Like I said, the first one was because I needed something to sell at my first convention, Eirtakon. I went to DCU so it was run by a lot of my friends and they managed to persuade me I was good enough to have a table of my own. So I made the zines for that, after that it was just a matter of wanting to have my work printed and, though it took me a while to get the hang of it, each new convention I did started to be a new excuse for a new zine.
As I do mostly comic work my influences are a wide variety of cartoonists, from the European Hergé, Maurice Sendak and of course Asterix’s René Goscinny and Albert Uderzo, to the Americans, with Bill Watterson, Craig Thompson and Jeff Smith, and on top of that a wide range of Japanese comics. Since my mother is Australian I also got my fair share of things like Blinky Bill by Dorothy Wall and Snugglepot and Cuddlepie by May Gibbs.
Other than those, my main influence is probably all the fantasy and sci-fi books I read when I was growing up. I’m pretty sure my interest in story telling would not be nearly as intense without them!
I use ink and brush or nib to draw my comics and though I often colour them digitally I also love using water colours, markers or even coloured pencils to make my works. Printing them is another matter, While I was living in Australia I had my own good quality printer so I was able to use that and a wide variety of different paper discovered in local office supply stores to make my own hand made zines.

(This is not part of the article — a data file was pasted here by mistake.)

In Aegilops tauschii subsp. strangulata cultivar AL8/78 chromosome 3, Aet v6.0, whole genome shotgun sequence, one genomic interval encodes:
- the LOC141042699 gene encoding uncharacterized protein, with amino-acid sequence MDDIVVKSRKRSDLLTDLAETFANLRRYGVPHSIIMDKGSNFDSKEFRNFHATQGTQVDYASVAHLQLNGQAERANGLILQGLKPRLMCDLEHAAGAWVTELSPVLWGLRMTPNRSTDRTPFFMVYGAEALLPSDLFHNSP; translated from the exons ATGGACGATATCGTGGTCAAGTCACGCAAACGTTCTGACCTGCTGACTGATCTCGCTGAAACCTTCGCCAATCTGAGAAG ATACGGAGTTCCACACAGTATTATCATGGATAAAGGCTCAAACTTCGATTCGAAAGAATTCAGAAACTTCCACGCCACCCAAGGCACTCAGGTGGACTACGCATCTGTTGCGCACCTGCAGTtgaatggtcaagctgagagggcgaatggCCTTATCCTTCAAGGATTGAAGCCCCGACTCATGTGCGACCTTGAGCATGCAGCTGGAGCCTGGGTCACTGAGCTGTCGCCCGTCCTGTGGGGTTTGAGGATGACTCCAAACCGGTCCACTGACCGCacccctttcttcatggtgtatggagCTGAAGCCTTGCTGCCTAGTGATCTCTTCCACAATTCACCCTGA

Now that I’m back in Ireland my options are a lot more limited so I have used a bit of outside help in printing and putting together some of my latest publications! I’m not a big fan of places like Read’s so I ended up seeking out a printer, and found my way to Gemini International Limited, not only are they very reasonably priced they’re very friendly and helpful and even hand delivered my books for me so I could make it to the Q-con convention up in Belfast without missing a day! (No I’m not being paid to advertise for them, and yes they are awesome!) So yes, my favoured method at the moment is the help of other people!